As President Barack Obama and Republican challenger Mitt Romney spent election eve rushing from one swing state to another, their campaigns were already preparing for a complicated — and possibly long — battle over Tuesday's vote.
On Monday, Obama scheduled visits to three states, and Romney four. But the Republican also planned to continue campaigning into Election Day, visiting the key states of Pennsylvania and Ohio one last time.
Even before Tuesday's voting began, the two sides were already skirmishing over how the balloting was being administered.
In Ohio, a new dispute has broken out over the validity of provisional ballots. Usually, such special ballots — cast by voters but set aside for examination later — are required when something about the voter's eligibility is in doubt. For example, the voter might lack proper identification or be in the wrong precinct, or the person might have requested an absentee ballot but then showed up to vote in person at a polling place.
When examined in more detail later, provisional ballots are either discarded or, if the voter's eligibility is established, counted.
The fight over those ballots has now increased the possibility that — if Tuesday's election comes down to the Buckeye State, it won't end on Tuesday night at all.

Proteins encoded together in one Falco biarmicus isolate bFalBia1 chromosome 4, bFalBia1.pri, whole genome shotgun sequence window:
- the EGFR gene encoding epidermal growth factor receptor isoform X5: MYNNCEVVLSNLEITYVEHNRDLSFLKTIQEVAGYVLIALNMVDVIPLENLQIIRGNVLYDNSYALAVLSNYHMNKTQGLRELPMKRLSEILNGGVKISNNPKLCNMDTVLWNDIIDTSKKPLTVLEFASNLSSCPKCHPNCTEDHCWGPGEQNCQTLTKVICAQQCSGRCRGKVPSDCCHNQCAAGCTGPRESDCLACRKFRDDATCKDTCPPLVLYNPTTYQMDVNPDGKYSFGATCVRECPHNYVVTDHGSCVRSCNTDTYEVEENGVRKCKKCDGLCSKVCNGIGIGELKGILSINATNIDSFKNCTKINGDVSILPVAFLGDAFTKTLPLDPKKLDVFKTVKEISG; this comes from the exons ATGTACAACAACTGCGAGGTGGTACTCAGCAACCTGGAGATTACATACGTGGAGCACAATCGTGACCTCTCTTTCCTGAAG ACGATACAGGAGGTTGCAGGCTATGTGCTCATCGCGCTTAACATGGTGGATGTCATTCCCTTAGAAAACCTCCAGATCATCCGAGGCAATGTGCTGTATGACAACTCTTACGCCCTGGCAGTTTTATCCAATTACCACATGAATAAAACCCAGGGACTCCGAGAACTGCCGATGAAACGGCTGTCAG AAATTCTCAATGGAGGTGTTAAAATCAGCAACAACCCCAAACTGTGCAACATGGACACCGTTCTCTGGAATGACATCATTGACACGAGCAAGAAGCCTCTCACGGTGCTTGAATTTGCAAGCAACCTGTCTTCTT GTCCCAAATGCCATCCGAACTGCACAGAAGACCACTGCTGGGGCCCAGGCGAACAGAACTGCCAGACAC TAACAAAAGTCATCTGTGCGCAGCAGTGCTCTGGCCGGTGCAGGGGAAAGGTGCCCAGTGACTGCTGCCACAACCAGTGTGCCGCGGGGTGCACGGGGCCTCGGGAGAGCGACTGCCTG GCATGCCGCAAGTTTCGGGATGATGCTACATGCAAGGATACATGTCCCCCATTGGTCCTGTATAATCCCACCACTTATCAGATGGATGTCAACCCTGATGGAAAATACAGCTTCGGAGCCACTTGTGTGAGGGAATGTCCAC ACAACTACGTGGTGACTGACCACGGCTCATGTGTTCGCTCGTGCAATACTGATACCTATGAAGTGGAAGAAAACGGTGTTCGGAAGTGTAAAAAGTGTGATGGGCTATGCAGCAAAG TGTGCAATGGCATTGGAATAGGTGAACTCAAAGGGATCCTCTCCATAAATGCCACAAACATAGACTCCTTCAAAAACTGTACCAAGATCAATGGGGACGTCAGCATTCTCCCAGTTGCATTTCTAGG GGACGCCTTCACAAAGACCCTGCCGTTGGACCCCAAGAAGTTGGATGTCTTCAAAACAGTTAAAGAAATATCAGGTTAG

Instead, it might be weeks before Ohio has a final result. Voting rights advocates contend that a new directive issued Friday evening by Ohio Secretary of State Jon Husted improperly places the burden on voters — rather than poll workers — for accurately recording the form of identification on provisional ballots.
Husted ordered the state's 88 county elections boards to reject provisional ballots when the identification portion is incomplete. This appears to be in conflict with a consent decree reached last month between the state and voting rights groups that said provisional ballots with incomplete identification information should be counted.
A group of unions and voting rights groups went to federal court Thursday asking that the state be made to reaffirm that commitment. A day later, Husted released his directive. The state is expected to respond before the end of Monday, but a decision may not come until after the election. Election boards have 10 days after the election to evaluate the eligibility of provisional ballots and decide whether to count them.
In its final projection before Tuesday's vote, the Ohio Poll sponsored by the University of Cincinnati found the presidential race in Ohio too close to call, with Obama receiving support from 50 percent of probable voters and Romney getting 48.5 percent — within the poll's margin of error of plus or minus 3.3 percent.
That represented no significant change from last week's Ohio Poll, which gave Obama a two-point edge over Romney. A recent Columbus Dispatch survey also had Obama up two points.
However, the latest NBC News/Wall Street Journal/Marist poll released Monday gives the president a six-point lead in Ohio, 51 percent to 45 percent.
On Tuesday night, parsing the early returns from Ohio could be confusing. In the first minutes after polls close, the state is likely to tally up the returns from early voting. These are expected to break heavily for Obama. After that, Romney should creep closer, since he is expected to do better among those who vote on Election Day.